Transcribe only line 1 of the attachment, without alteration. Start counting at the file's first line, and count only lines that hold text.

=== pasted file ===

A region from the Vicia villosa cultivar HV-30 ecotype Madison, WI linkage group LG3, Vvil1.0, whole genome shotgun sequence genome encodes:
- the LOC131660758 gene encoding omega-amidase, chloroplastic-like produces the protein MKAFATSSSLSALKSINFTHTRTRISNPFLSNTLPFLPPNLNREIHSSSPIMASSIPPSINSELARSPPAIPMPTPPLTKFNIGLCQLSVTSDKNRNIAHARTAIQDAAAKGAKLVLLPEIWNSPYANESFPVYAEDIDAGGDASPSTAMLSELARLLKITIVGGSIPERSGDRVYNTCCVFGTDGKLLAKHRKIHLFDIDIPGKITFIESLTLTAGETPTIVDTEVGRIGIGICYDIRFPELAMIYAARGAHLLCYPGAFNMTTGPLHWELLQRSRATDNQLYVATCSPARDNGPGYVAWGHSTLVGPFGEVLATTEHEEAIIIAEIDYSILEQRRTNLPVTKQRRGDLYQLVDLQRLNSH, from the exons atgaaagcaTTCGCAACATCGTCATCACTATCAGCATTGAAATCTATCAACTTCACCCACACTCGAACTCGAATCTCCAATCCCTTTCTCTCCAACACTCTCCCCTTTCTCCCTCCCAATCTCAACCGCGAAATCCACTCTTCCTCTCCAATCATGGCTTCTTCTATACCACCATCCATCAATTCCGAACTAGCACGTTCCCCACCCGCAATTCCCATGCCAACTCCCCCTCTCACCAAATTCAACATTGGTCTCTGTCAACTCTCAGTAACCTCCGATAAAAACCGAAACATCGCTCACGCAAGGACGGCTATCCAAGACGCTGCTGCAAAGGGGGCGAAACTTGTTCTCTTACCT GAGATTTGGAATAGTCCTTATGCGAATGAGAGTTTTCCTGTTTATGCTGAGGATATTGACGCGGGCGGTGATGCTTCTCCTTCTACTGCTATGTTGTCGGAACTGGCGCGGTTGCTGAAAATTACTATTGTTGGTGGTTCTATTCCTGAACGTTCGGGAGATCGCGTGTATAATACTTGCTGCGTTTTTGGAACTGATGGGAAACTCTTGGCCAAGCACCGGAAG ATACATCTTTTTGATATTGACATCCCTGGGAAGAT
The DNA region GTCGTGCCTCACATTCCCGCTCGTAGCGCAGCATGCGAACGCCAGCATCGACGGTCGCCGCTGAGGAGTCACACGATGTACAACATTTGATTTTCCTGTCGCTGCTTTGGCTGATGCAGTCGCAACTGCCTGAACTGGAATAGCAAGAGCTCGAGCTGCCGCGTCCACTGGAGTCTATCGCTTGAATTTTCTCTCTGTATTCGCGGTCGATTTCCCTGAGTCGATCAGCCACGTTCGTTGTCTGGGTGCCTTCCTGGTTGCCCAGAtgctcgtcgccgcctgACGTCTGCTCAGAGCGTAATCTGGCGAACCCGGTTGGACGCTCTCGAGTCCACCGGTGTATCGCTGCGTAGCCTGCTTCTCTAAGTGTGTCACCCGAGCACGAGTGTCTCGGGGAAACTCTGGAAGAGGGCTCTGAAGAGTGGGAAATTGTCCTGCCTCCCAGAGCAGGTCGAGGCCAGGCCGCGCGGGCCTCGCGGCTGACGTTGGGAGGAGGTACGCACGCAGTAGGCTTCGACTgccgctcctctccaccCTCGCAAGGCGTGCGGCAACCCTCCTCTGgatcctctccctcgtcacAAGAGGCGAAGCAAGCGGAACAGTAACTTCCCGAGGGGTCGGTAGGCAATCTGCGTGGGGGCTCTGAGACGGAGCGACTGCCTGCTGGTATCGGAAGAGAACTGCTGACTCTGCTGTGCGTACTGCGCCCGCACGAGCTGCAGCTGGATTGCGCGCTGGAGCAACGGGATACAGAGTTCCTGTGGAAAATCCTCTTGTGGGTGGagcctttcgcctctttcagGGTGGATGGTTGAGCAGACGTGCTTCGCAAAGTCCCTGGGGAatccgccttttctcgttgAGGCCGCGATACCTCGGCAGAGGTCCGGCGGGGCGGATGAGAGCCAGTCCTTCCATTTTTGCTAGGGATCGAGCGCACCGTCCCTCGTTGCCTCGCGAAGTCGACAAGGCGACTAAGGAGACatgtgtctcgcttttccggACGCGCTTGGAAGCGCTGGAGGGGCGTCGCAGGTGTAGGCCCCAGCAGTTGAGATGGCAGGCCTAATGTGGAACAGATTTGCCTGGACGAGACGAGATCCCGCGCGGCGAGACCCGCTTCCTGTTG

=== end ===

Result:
A region from the Vicia villosa cultivar HV-30 ecotype Madison, WI linkage group LG3, Vvil1.0, whole genome shotgun sequence genome encodes: